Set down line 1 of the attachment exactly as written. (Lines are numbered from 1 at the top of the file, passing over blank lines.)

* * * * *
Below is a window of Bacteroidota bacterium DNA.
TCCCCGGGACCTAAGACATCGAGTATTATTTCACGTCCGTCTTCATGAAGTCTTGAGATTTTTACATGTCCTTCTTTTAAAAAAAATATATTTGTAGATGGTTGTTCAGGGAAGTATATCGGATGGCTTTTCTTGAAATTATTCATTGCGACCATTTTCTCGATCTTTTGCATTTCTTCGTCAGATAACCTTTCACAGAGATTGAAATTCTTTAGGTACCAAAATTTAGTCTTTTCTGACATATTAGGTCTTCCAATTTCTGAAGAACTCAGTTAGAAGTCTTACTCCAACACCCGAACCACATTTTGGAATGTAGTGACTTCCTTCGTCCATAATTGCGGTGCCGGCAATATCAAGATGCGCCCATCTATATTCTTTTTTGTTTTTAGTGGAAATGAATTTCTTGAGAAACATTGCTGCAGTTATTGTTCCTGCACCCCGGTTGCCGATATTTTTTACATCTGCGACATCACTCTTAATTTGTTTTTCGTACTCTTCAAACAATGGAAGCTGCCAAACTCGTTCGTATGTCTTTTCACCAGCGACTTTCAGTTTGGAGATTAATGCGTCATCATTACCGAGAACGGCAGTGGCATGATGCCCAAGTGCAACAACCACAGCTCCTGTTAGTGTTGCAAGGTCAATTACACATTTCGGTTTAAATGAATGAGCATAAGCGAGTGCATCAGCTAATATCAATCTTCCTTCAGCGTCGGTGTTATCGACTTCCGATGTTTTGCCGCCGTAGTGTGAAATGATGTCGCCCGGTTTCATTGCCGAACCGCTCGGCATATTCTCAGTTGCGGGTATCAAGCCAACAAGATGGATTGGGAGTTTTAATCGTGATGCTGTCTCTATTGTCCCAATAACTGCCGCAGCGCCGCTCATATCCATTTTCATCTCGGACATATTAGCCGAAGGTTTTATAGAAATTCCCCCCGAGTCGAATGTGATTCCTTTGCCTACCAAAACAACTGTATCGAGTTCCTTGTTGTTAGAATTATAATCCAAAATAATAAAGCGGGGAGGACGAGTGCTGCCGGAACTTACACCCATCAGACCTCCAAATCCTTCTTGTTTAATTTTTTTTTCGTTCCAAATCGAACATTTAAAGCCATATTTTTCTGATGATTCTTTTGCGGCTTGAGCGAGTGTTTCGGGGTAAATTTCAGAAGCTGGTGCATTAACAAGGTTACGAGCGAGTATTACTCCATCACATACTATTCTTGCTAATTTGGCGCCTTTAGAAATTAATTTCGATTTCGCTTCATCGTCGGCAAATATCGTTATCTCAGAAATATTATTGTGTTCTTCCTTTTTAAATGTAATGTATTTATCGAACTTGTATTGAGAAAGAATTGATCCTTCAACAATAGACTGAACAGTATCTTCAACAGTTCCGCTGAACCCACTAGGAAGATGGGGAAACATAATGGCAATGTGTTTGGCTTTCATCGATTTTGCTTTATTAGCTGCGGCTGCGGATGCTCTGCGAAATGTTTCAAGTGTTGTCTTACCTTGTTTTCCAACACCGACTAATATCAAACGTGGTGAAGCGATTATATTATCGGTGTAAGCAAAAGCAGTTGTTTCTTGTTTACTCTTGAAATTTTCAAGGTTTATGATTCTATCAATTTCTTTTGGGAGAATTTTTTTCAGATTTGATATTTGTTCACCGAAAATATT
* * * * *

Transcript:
Below is a window of Bacteroidota bacterium DNA.